Nutrition 411

Nutrition 411: Exercising to Improve Body Composition

Dr. Collins will be speaking in-depth about body composition and demonstrating how to measure it at the Symposium on Advanced Wound Care, San Antonio, TX, May 2, 2015.

  An estimated 42% of people over the age of 65 have limitations in performing one or more daily tasks that are essential for independence, such as walking a few blocks and transferring from sitting to standing.1...

Nutrition 411: Avoiding Dehydration in Patients With Wounds

  If you work in long-term care, you are probably familiar with the federal regulation requiring the provision of sufficient fluids to each patient, otherwise known as F327....

Nutrition 411: New CMS Rule Gives Dietitians Order Writing Privileges

  The Centers for Medicare and Medicaid Services (CMS) announced a final rule that will allow registered dietitians (RDs) to become privileged to independently write orders beginning July 11, 2014....

Nutrition 411: An Introduction to Herbs for Wound Healing Professionals

Medicinal plants have played an important therapeutic role throughout history. Records of herbal remedies date back 5,000 years and document the evolution of ethnobotanical therapies from regional availability of plants and trade commerce to highly developed medical practice....

Nutrition 411: Managing Low Blood Glucose Levels in Patients Undergoing Hyperbaric Oxygen Therapy

Studies show all patients undergoing hyperbaric oxygen therapy (HBOT) experience a reduction in blood glucose levels compared to prehyperbaric oxygen treatment levels. This expected physiological reaction may result in a range of challenges for both patients and treatment centers, including hypoglycemic events, liability, schedule changes, cancellations, and ultimately delayed healing and a loss of revenue....

Nutrition 411: Strategies to Enhance Wound Healing in Frail Elders

  When meeting with a new patient, wound care professionals often focus on vital signs, oxygen saturation, medications, wound characteristics, and other clinical concerns. Although all of these are important to the recovery process, healing can be helped or hindered by the patient’s nutritional status, which often is not evaluated. The cause of poor nutrition in the elderly appears to be multifactorial and reflects physical and physiological limitations and psychosocial changes. Patients who are malnourished experience more complications and infections, which worsen their medical condition and decrease their survival rate.1 The accumulated effects of immobility, poor nutritional intake, and immune system challenges increase an elderly patient’s risk for pressure ulcers by 74%.2 For an already malnourished elderly patient with comorbidities, a pressure ulcer can be life-threatening. Although adequate dietary intake is important for all individuals, meeting the patient’s nutrient needs is even more important when a wound is present. This article will discuss various factors that hinder nutritional status and provide practical strategies to optimize nutrient intake and enhance wound healing....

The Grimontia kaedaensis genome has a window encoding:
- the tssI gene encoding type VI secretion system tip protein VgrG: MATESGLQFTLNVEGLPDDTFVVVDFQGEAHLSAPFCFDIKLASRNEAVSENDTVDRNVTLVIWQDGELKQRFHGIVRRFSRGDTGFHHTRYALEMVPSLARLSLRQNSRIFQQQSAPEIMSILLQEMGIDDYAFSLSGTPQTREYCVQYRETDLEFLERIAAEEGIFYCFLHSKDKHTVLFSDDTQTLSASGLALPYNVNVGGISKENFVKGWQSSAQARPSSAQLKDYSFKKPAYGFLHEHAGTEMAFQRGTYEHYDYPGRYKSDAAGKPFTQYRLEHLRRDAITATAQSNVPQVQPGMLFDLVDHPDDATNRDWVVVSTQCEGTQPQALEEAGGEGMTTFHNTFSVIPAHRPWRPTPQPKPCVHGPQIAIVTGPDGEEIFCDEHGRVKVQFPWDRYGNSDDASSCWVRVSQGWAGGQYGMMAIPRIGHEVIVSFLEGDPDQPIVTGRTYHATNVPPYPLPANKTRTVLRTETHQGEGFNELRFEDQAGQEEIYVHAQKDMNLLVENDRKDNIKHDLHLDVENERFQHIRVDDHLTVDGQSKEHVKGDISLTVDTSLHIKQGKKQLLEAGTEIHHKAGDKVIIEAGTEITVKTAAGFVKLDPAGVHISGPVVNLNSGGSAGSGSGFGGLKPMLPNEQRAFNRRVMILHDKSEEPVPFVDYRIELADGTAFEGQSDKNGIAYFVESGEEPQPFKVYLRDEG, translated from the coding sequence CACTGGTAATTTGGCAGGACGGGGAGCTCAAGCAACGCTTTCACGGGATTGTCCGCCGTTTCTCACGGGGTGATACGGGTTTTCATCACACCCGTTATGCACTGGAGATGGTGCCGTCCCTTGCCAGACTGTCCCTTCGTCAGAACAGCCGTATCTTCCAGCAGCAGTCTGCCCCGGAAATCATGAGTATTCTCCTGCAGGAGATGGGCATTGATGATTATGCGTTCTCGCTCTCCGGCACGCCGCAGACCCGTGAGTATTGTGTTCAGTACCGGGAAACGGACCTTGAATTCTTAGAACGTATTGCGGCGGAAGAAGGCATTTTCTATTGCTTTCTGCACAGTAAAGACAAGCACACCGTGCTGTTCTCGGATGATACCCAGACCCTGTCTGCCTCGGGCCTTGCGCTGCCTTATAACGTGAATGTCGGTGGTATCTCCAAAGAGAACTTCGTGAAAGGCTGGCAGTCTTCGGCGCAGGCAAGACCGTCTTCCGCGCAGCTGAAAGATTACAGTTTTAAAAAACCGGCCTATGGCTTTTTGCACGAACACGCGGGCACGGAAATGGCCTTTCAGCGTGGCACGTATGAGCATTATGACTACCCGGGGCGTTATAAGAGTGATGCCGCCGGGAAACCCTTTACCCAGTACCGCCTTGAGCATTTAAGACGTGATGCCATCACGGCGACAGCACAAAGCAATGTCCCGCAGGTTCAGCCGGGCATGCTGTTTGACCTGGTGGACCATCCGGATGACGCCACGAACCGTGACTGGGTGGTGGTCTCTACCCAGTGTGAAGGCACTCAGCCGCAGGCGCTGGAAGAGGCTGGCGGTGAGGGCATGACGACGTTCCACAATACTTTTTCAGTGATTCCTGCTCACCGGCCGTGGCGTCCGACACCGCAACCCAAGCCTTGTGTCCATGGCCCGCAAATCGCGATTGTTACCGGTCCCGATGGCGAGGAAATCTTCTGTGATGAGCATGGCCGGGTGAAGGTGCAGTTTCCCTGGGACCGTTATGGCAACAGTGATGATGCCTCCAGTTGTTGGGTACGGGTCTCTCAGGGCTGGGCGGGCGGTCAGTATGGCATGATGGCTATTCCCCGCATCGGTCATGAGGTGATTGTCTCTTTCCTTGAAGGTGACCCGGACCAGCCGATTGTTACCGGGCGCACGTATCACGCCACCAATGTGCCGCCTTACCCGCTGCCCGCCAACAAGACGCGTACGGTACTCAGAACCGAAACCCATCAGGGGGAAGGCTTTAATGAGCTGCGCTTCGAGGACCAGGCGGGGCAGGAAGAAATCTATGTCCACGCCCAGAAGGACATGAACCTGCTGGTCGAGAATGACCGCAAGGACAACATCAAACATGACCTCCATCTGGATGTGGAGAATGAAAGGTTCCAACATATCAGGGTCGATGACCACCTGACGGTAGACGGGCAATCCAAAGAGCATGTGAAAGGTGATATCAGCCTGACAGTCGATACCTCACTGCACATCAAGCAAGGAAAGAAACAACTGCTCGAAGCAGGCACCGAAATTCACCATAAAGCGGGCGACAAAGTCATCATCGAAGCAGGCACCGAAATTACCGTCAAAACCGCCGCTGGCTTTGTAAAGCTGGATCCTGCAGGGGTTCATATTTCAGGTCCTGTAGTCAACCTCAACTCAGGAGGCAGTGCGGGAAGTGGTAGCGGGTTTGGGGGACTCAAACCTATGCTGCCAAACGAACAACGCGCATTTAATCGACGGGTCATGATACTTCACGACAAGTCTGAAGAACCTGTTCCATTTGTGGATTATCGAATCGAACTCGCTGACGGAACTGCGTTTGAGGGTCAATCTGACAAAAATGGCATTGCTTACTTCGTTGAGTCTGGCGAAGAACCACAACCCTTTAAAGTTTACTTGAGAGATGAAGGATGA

Nutrition 411: Urinary Tract Infection: Prevention Strategy to Improve Quality Measures

  Urinary tract infections (UTIs) are the most prevalent infection in long-term care (LTC), accounting for at least 40% of all infections and more than 8% of total costs.1,2 UTIs are the leading driver of hospitalizations, with a 30% readmission rate from LTC within 30-days.3 They can cause urinary frequency, urgency, loss of bladder control, pain, burning upon urination, straining, flank or lower back pain, fever, a decrease in daily activity, and depression. Many times, alteration in mental status, confusion, lethargy, agitation, delirium, subtle changes in behavior, and falls can be the first indication of the presence of a UTI.4,5 UTIs can cause a decrease in appetite and an increase in metabolic rate, leading to unintended weight loss, negatively impacting nutritional status. These are all quality-of-care measures that can be improved by preventing UTIs. ...

Nutrition 411: The Diabetic Foot Ulcer — Can Diet Make a Difference?

  The statistics are shocking: 25.8 million Americans, or 8.3% of the population of the US, has been diagnosed with diabetes.1 Among the complications of the disease are diabetic foot ulcers (DFUs), which affect as many as 20% of patients with diabetes during their lifetime.2 DFUs can significantly impair a patient’s quality of life, require prolonged hospitalization, involve infection and gangrene, and may ultimately result in amputation....

Nutrition 411: Revisiting Vitamin C and Wound Healing

  When discussing nutritional interventions for wound healing with healthcare practitioners, one of the most frequent questions posed is whether specific vitamin and mineral supplements enhance the rate of healing. Vitamin C is always specifically mentioned because it has routinely been prescribed for patients with wounds. As medicine evolves to evidenced-based practice, questions about the efficacy of this standing order have arisen. Currently, practice is divided; some medical facilities continue to supplement vitamin C, while others do not. Rigorously controlled studies concerning vitamin C still are lacking, so the debate and misinformation proliferate. This close look at vitamin C was originally published in OWM in 2009, but the need to shed some light on this topic persists. ...

Nutrition 411: Understanding Iron Deficiency and Anemia

  Patients with wounds frequently have low levels of hemoglobin and hematocrit, and clinicians often automatically think “iron deficiency.” Although in many cases that diagnosis may be correct, identifying a specific type of anemia takes a bit more investigation, including a nutrition-focused physical examination and additional biochemical data. This article reviews the basics about iron deficiency and anemia. ...